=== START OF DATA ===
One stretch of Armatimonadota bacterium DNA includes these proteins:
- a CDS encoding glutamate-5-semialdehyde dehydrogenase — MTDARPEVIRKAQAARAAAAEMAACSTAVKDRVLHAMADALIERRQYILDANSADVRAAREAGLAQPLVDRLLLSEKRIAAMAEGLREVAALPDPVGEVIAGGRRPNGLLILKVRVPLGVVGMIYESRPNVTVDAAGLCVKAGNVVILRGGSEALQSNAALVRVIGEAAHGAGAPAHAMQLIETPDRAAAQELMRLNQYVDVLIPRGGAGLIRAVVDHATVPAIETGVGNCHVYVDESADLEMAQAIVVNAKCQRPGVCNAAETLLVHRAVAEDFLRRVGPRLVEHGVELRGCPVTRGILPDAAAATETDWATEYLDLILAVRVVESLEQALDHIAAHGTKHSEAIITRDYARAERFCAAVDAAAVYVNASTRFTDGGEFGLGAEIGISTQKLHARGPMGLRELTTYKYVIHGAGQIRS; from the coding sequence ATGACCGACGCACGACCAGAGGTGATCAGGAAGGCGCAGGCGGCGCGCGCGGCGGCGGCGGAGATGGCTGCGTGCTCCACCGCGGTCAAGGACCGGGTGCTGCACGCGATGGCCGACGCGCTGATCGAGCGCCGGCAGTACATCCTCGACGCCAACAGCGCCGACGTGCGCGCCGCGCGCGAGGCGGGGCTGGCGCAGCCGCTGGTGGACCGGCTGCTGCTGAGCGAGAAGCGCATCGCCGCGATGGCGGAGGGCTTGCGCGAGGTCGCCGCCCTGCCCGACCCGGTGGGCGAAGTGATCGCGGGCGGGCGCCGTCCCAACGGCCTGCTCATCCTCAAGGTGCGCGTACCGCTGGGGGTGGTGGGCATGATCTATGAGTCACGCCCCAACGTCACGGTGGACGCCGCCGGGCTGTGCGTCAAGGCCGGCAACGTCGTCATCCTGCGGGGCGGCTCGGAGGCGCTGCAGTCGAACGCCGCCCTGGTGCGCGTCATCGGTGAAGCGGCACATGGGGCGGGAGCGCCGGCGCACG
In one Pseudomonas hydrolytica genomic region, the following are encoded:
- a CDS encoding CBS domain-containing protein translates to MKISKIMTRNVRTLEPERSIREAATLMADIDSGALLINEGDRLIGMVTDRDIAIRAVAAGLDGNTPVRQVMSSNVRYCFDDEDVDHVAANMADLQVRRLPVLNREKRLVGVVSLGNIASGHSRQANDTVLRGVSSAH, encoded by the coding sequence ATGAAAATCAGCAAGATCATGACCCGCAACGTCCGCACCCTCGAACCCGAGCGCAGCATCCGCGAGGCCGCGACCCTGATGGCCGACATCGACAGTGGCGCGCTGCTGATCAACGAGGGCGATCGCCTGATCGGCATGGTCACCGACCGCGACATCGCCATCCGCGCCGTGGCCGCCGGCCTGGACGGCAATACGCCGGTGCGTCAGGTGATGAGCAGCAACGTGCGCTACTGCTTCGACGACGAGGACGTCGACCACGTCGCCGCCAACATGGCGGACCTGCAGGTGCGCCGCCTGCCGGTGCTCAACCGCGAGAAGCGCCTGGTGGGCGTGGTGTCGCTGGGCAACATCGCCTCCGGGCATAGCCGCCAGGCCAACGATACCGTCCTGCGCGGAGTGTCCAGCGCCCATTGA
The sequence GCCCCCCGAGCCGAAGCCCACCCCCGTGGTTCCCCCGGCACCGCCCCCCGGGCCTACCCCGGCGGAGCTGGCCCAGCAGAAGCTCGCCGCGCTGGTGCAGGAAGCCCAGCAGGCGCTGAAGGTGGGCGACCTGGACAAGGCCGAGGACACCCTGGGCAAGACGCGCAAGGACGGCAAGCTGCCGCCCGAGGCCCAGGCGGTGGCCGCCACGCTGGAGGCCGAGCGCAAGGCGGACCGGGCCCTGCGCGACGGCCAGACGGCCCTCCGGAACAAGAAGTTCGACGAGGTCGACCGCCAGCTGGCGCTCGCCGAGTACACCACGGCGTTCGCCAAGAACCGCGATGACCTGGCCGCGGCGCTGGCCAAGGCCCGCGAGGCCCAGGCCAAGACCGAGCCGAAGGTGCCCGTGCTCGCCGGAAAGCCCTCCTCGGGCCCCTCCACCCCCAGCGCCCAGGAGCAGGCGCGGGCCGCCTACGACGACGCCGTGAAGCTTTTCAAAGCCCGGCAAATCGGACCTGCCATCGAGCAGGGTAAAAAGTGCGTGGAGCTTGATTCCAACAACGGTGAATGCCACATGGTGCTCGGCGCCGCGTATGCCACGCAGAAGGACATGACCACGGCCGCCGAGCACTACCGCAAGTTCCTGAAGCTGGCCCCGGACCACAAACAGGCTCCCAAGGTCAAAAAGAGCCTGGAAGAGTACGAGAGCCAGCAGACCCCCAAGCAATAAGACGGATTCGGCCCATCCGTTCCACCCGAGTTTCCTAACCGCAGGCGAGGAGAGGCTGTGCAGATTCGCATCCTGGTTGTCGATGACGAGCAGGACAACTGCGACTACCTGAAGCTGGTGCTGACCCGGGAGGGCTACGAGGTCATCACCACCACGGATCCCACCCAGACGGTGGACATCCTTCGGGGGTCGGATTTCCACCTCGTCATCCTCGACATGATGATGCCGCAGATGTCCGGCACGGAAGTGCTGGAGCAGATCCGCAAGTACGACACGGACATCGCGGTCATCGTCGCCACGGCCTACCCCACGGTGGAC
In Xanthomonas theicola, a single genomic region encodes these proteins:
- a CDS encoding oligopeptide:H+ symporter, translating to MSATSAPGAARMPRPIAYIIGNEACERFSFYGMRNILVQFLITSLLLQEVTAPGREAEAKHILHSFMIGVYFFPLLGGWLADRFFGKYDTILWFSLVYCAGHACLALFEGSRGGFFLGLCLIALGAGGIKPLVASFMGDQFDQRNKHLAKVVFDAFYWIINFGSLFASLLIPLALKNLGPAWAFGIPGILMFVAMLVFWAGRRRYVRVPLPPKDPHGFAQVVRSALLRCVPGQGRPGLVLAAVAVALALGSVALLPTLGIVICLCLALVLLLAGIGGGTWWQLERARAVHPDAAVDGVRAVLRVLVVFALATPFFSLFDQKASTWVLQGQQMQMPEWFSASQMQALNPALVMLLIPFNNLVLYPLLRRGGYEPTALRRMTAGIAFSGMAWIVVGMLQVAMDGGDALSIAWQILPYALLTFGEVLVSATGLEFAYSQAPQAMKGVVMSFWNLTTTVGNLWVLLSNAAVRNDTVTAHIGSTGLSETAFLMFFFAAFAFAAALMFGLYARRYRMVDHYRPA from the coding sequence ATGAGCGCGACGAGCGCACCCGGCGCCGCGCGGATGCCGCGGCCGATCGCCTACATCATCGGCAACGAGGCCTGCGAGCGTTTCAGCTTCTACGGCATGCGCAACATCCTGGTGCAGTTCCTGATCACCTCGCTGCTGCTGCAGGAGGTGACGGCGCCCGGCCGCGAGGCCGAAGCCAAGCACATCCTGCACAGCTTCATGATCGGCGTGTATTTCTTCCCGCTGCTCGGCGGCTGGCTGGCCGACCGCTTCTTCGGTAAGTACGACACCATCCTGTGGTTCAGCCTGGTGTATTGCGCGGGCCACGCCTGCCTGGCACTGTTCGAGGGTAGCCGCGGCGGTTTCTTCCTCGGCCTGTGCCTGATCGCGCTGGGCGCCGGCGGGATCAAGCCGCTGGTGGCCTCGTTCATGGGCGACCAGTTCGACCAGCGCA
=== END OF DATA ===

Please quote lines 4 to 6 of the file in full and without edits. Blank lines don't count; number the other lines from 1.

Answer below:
- a CDS encoding CBS domain-containing protein translates to MKISKIMTRNVRTLEPERSIREAATLMADIDSGALLINEGDRLIGMVTDRDIAIRAVAAGLDGNTPVRQVMSSNVRYCFDDEDVDHVAANMADLQVRRLPVLNREKRLVGVVSLGNIASGHSRQANDTVLRGVSSAH, encoded by the coding sequence ATGAAAATCAGCAAGATCATGACCCGCAACGTCCGCACCCTCGAACCCGAGCGCAGCATCCGCGAGGCCGCGACCCTGATGGCCGACATCGACAGTGGCGCGCTGCTGATCAACGAGGGCGATCGCCTGATCGGCATGGTCACCGACCGCGACATCGCCATCCGCGCCGTGGCCGCCGGCCTGGACGGCAATACGCCGGTGCGTCAGGTGATGAGCAGCAACGTGCGCTACTGCTTCGACGACGAGGACGTCGACCACGTCGCCGCCAACATGGCGGACCTGCAGGTGCGCCGCCTGCCGGTGCTCAACCGCGAGAAGCGCCTGGTGGGCGTGGTGTCGCTGGGCAACATCGCCTCCGGGCATAGCCGCCAGGCCAACGATACCGTCCTGCGCGGAGTGTCCAGCGCCCATTGA
The sequence GCCCCCCGAGCCGAAGCCCACCCCCGTGGTTCCCCCGGCACCGCCCCCCGGGCCTACCCCGGCGGAGCTGGCCCAGCAGAAGCTCGCCGCGCTGGTGCAGGAAGCCCAGCAGGCGCTGAAGGTGGGCGACCTGGACAAGGCCGAGGACACCCTGGGCAAGACGCGCAAGGACGGCAAGCTGCCGCCCGAGGCCCAGGCGGTGGCCGCCACGCTGGAGGCCGAGCGCAAGGCGGACCGGGCCCTGCGCGACGGCCAGACGGCCCTCCGGAACAAGAAGTTCGACGAGGTCGACCGCCAGCTGGCGCTCGCCGAGTACACCACGGCGTTCGCCAAGAACCGCGATGACCTGGCCGCGGCGCTGGCCAAGGCCCGCGAGGCCCAGGCCAAGACCGAGCCGAAGGTGCCCGTGCTCGCCGGAAAGCCCTCCTCGGGCCCCTCCACCCCCAGCGCCCAGGAGCAGGCGCGGGCCGCCTACGACGACGCCGTGAAGCTTTTCAAAGCCCGGCAAATCGGACCTGCCATCGAGCAGGGTAAAAAGTGCGTGGAGCTTGATTCCAACAACGGTGAATGCCACATGGTGCTCGGCGCCGCGTATGCCACGCAGAAGGACATGACCACGGCCGCCGAGCACTACCGCAAGTTCCTGAAGCTGGCCCCGGACCACAAACAGGCTCCCAAGGTCAAAAAGAGCCTGGAAGAGTACGAGAGCCAGCAGACCCCCAAGCAATAAGACGGATTCGGCCCATCCGTTCCACCCGAGTTTCCTAACCGCAGGCGAGGAGAGGCTGTGCAGATTCGCATCCTGGTTGTCGATGACGAGCAGGACAACTGCGACTACCTGAAGCTGGTGCTGACCCGGGAGGGCTACGAGGTCATCACCACCACGGATCCCACCCAGACGGTGGACATCCTTCGGGGGTCGGATTTCCACCTCGTCATCCTCGACATGATGATGCCGCAGATGTCCGGCACGGAAGTGCTGGAGCAGATCCGCAAGTACGACACGGACATCGCGGTCATCGTCGCCACGGCCTACCCCACGGTGGAC
In Xanthomonas theicola, a single genomic region encodes these proteins: